The adage ” A picture is worth a thousand words” by Henrik Ibsen usually denotes the magnanimity of the ineffable. But that which is inexpressible isn’t always likable. The mundane rigmarole that labor has to go through essentially deprives him of life, Imagine the pain of his offsprings?

A country considered as an epitome of youth ness with 50% of its population below the age of 25, and more than 65% population below the age of 35 is likely a situation of a pendulum oscillating between aspirational needs of the country and the emerging reality of child labor.

In the age where they should be going to the schools, their misfortune makes them work for the factories and construction sites. In the hope of contributing and enhancing the prevailing monetary situation of the houses, they earn pennies.

What does child labor mean?

When children from the age group of 7-17 years are employed or are forced to work at various locations at very low income or no income and do not attend a school or irregularly attend the school is considered as ‘child labor’.

There are millions of children who sacrifice their childhood to help their parents to meet their basic minimum requirements.

The majority of the children are engaged in the various agricultural areas, factories, service sector, and some small ration shops selling beedi, cigarettes. Early exposure to such a workplace is among the reasons for the addiction to tobacco.

Causes of Child labor

Flexible nature of the unorganized sector:

A large population of  India works in the unorganized sector where there are hardly any provisions to the legislation that guarantee rights. Neither the working hours are not fixed nor the wages. To sustain a huge family takes a toll on the members of the family forcing them to earn more to survive.


Children are helping their family and impoverished families have no alternative but to put their children to work. Often, these children are sold by their parents to child traffickers to lessen their economic burden and to gain extra money.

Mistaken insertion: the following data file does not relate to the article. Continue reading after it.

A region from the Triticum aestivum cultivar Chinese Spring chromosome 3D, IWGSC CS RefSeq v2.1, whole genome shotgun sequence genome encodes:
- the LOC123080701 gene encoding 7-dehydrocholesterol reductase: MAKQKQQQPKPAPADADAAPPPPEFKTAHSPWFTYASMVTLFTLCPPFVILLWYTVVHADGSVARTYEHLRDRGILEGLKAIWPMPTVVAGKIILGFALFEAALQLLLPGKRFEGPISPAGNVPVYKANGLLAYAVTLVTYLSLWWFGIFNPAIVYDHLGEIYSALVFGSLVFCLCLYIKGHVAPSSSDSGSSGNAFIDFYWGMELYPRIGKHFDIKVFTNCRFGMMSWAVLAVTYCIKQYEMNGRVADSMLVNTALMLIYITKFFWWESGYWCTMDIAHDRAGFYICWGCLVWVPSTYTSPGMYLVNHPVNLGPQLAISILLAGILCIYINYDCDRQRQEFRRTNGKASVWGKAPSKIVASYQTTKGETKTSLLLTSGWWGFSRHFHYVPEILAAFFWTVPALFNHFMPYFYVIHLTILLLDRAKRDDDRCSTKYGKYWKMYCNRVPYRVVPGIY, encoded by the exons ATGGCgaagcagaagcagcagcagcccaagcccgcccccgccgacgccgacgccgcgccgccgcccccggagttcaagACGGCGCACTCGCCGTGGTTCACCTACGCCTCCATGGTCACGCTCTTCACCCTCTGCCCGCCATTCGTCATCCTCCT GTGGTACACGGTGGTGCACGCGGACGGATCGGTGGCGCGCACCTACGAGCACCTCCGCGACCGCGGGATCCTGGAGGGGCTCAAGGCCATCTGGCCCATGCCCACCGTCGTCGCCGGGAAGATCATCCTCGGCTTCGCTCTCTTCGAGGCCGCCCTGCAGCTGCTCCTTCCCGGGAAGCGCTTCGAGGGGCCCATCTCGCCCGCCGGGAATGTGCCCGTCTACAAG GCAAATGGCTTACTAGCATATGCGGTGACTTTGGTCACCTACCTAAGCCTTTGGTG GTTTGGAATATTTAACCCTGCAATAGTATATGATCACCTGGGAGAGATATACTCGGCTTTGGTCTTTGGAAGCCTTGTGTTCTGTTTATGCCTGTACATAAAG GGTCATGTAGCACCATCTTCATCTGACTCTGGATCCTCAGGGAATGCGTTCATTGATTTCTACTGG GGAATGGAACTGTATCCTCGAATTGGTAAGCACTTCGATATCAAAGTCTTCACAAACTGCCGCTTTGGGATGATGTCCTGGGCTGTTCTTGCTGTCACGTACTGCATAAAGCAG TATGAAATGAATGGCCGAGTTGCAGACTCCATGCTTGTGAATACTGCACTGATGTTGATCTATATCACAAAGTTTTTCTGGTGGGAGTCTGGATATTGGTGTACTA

Low literacy, lack of decent work opportunities, conflicts, and mass displacement are all by-products of poverty.

Even if a  parent wishes to send their children to school, they can’t send them as they cannot afford the expenditure of the fee.


Since the incomes are not adequate, it forces people to move out of their homes to the urban areas in search of better livelihood. In these situations, the children are more vulnerable than the elders.

When you don’t have a home, how would you think of school?

Article 24 of the Indian Constitution states that ” No child below the age of fourteen years shall be employed to work in any factory or mine or engaged in any other hazardous employment”.Though there is the legal protection given, the adverse situation prevailing in the socio-economic atmosphere in the country has on an exponential level put children to risk.

The government of India has over the years set rehabilitation centers for children working in hazardous occupations and various programs have been launched wherein special schools have been set up for  2million children, where they will be providing basic education, vocational training, monthly stipend, regular health check-up.

People predominantly promote social evil by employing children at a lower wage. It’s high time we start denouncing such acts as a mere form of exploitation. If we as citizens are not helping the cause, let’s not become barriers in the way.

Through awareness campaigns and generous charity are the things of the past, they still do contribute in a significant manner to the cause. But, the paralysis of poverty can only be cured by employment.

The edifice of the citizenship model rests not on Institutions, but on Individuals. Child rights are not just a concern of the authorities, the need of the hour is to make it an issue of responsible citizenship.

A multidimensional effort of the  Institutions coupled with a prolonged push by the citizens is the way forward.